|Date||February 27, 2009|
The plaintiff’s pictures of “ctenocel-halides felis,” “blattella germanica” and “dampwood termites dinergate” possess originality. 1. Regarding the subject matters protected by copyright, Article 10bis of the Copyright Act provides, “Protection for copyright that has been obtained in accordance with this Act shall only extend to the expression of the work in question, and shall not extend to the work's underlying ideas, procedures, production processes, systems, methods of operation, concepts, principles, or discoveries.” Therefore, the subject matters protected by copyrights are limited to expression but not to thoughts and ideas. This is the “idea-expression dichotomy.” Additionally, thoughts and ideas are by nature public assets. If copyright protection extends to thoughts and ideas, other people’s freedom of creation would necessarily be curtailed. It would also controvene the legislative intent of the Copyright Act vested in Article 1, which provides “to protect the rights and interests of authors with respect to their works, to harmonize public interest of the society, and to promote the nation’s cultural development.” 2. A “work” means a creation that is within a literary, scientific, artistic, or other intellectual domain. (See Article 3, Paragraph 1, Subparagraph 1 of the Copyright Act.) The term “creation” means a creation of the human mind, and it encompasses the concepts of “originality” and “creativity.” “Originality” means that the author does not copy someone else’s work but independently creates his or her work. (See the Supreme Court criminal decision No. 2001-Tai-Shang-2945.) “Creativity” means that a creation should at least have a minimum degree of creativity, sufficient to show the character or uniqueness of the author. In addition, “originality” requires only that the work is independently created and not a reproduction or adaptation of another’s work. Even though the contents of a work are the same as or similar to another’s work, the same test for “originality” still applies, and such contents can be protected by the Copyright Act, whose test for originality is different from the novelty requirement under the Patent Act. (See the Supreme Court decision No. 2000-Tai-Shang-2787.) 3. A “photographic work” means a work which expresses thoughts and emotions by fixed images. The means of expression of photographic works include photographs, slides, or other production methods using photographs. (See Item 2, Subparagraph 5 of the Examples of Each Types of Works Under Paragraph 1, Article 5 of the Copyright Act.) To create a photographic work, an author should use mechanical or electrical equipment, and further use the physical and chemical reaction to reproduce the images on films (including plastic films or magnetic disks) or paper (e.g., polaroid films) so as to complete such work. If a photographer expresses what is on his or her mind as his or her thoughts with originality by during the photo-shooting process selecting subject matters, either persons or things, arranging the locations of those persons or things, utilizing any sorts of photographic techniques, and deciding sights, depth, quantity of light, shooting angle, shutter, focus, and so on, so as to express the author’s originality rather than just the mechanical reproduction of those real persons or things, then a photographic work created by such photographer is protected by the Copyright Act. The plaintiff claimed the copyrights of the pictures about “ctenocel-halides felis,” “blattella germanica” and “dampwood termites dinergate.” However, such claims were denied by the defendant, Huang Zeng, Yin-zhu, d.b.a. Yi-Ding-An Pest Control Co. Thus, the plaintiff bears the burden to prove the facts supporting his or her claim. Here, the plaintiff’s pictures about “ctenocel-halides felis,” “blattella germanica” and “dampwood termites dinergate” have notes on the dates and places of shooting, and the pictures were shot in real scenes in the natural environment. The topics were chosen by the characteristics of each bug. During the photographic shooting, the position and angle of a bug were arranged and adjusted. The view, depth, quantity of light, shooting angle, shutter, and focus of such shooting were specifically selected. In addition, the light shadows were processed, modified, combined or embodied by other art methods. A camera with special functions was utilized, and with such camera the photographer could rely on his or her knowledge and experiences to do the composition, shooting and the post-production of the works. The appearance of a bug was expressed through those complex processes so as to make the characteristics of the featured bug more prominent. Through the pictures, viewers could know the appearance of a bug and the original ideas that the photographer (the plaintiff) wanted to express. Moreover, a bug is not a static subject which can be controlled by the plaintiff in any way that he wants so as to simply use a camera to capture the images of such bug. The expression of the thoughts and emotions of the plaintiff should be recognized to be original and the works are protected by the Copyright Act.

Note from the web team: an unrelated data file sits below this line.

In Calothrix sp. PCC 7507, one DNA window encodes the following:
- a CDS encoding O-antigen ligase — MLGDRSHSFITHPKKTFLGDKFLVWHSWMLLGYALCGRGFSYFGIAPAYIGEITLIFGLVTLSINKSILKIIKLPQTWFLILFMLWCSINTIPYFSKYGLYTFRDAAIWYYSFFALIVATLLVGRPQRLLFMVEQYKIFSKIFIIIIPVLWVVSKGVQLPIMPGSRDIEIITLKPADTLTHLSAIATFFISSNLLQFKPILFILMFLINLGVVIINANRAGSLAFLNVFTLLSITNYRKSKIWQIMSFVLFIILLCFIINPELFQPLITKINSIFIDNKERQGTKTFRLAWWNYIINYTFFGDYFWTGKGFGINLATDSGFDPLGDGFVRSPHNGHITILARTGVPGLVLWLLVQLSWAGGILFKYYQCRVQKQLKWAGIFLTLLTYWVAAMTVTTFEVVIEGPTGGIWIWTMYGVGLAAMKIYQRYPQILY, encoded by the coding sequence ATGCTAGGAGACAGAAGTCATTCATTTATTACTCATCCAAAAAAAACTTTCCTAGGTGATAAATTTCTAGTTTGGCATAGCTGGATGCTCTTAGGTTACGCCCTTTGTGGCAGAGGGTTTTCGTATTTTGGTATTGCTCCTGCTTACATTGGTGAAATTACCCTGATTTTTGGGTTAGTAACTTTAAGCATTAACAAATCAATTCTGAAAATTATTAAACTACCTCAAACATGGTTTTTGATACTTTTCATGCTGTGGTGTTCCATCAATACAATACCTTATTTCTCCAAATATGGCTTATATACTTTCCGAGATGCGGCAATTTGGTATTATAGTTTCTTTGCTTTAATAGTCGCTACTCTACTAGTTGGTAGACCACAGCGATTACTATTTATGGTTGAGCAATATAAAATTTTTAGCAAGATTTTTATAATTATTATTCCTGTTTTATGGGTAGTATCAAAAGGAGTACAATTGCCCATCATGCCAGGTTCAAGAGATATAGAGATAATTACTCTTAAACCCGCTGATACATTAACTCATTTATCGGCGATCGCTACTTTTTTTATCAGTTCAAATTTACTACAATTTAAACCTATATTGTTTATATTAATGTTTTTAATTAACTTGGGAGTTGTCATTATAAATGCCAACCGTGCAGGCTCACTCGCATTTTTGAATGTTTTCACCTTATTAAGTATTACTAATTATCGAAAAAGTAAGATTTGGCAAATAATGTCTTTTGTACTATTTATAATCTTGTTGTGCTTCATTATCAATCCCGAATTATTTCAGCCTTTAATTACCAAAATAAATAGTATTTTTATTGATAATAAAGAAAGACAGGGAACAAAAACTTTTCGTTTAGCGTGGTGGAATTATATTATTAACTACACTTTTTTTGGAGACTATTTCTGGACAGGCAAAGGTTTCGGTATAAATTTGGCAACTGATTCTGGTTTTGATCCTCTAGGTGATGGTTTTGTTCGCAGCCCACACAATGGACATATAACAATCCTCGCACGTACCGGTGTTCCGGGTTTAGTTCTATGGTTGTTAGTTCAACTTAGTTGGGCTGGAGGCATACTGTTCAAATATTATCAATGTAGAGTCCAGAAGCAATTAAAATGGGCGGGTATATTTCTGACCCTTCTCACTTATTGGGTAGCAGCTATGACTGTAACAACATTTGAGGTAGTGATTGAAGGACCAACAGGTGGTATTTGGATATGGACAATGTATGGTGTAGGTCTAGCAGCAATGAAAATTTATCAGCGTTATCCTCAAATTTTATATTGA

Copyright Act: Article 3, Paragraph 1, Subparagraph 1; Article 10bisThe Examples of Each Types of Works Under Paragraph 1, Article 5 of the Copyright Act
- Release Date:2020-11-13